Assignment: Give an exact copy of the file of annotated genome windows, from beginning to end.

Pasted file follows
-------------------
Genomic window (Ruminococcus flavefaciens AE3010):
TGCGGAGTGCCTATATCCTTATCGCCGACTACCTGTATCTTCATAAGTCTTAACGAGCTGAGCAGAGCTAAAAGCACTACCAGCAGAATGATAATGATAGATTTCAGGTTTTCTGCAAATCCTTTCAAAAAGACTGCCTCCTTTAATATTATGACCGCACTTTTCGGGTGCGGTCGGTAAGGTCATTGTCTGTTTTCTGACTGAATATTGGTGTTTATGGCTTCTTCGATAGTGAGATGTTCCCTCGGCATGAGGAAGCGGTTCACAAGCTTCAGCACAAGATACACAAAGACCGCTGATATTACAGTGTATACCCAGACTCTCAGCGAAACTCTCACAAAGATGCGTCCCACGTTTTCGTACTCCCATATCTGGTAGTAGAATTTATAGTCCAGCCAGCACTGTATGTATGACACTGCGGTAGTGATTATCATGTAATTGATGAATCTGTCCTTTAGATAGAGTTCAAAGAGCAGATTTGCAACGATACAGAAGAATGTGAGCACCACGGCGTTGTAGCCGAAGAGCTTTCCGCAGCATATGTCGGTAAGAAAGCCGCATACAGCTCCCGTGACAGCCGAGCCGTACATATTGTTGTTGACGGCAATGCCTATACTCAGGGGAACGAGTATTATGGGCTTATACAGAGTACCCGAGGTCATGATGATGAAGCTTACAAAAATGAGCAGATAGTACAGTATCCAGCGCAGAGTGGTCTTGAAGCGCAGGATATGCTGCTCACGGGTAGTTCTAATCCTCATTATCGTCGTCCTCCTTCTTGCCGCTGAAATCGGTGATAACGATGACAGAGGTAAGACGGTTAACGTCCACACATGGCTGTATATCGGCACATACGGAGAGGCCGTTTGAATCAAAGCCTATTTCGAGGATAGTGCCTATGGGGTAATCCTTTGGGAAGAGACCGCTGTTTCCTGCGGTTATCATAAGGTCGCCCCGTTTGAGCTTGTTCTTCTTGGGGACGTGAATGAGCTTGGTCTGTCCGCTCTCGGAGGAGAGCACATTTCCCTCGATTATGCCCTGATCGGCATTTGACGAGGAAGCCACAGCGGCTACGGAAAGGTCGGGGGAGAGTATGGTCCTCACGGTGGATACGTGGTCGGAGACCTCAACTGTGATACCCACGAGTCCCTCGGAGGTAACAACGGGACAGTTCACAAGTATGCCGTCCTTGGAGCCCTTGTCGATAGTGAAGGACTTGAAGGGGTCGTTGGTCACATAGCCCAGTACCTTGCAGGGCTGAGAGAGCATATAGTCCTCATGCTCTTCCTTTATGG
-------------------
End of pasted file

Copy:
Genomic window (Ruminococcus flavefaciens AE3010):
TGCGGAGTGCCTATATCCTTATCGCCGACTACCTGTATCTTCATAAGTCTTAACGAGCTGAGCAGAGCTAAAAGCACTACCAGCAGAATGATAATGATAGATTTCAGGTTTTCTGCAAATCCTTTCAAAAAGACTGCCTCCTTTAATATTATGACCGCACTTTTCGGGTGCGGTCGGTAAGGTCATTGTCTGTTTTCTGACTGAATATTGGTGTTTATGGCTTCTTCGATAGTGAGATGTTCCCTCGGCATGAGGAAGCGGTTCACAAGCTTCAGCACAAGATACACAAAGACCGCTGATATTACAGTGTATACCCAGACTCTCAGCGAAACTCTCACAAAGATGCGTCCCACGTTTTCGTACTCCCATATCTGGTAGTAGAATTTATAGTCCAGCCAGCACTGTATGTATGACACTGCGGTAGTGATTATCATGTAATTGATGAATCTGTCCTTTAGATAGAGTTCAAAGAGCAGATTTGCAACGATACAGAAGAATGTGAGCACCACGGCGTTGTAGCCGAAGAGCTTTCCGCAGCATATGTCGGTAAGAAAGCCGCATACAGCTCCCGTGACAGCCGAGCCGTACATATTGTTGTTGACGGCAATGCCTATACTCAGGGGAACGAGTATTATGGGCTTATACAGAGTACCCGAGGTCATGATGATGAAGCTTACAAAAATGAGCAGATAGTACAGTATCCAGCGCAGAGTGGTCTTGAAGCGCAGGATATGCTGCTCACGGGTAGTTCTAATCCTCATTATCGTCGTCCTCCTTCTTGCCGCTGAAATCGGTGATAACGATGACAGAGGTAAGACGGTTAACGTCCACACATGGCTGTATATCGGCACATACGGAGAGGCCGTTTGAATCAAAGCCTATTTCGAGGATAGTGCCTATGGGGTAATCCTTTGGGAAGAGACCGCTGTTTCCTGCGGTTATCATAAGGTCGCCCCGTTTGAGCTTGTTCTTCTTGGGGACGTGAATGAGCTTGGTCTGTCCGCTCTCGGAGGAGAGCACATTTCCCTCGATTATGCCCTGATCGGCATTTGACGAGGAAGCCACAGCGGCTACGGAAAGGTCGGGGGAGAGTATGGTCCTCACGGTGGATACGTGGTCGGAGACCTCAACTGTGATACCCACGAGTCCCTCGGAGGTAACAACGGGACAGTTCACAAGTATGCCGTCCTTGGAGCCCTTGTCGATAGTGAAGGACTTGAAGGGGTCGTTGGTCACATAGCCCAGTACCTTGCAGGGCTGAGAGAGCATATAGTCCTCATGCTCTTCCTTTATGG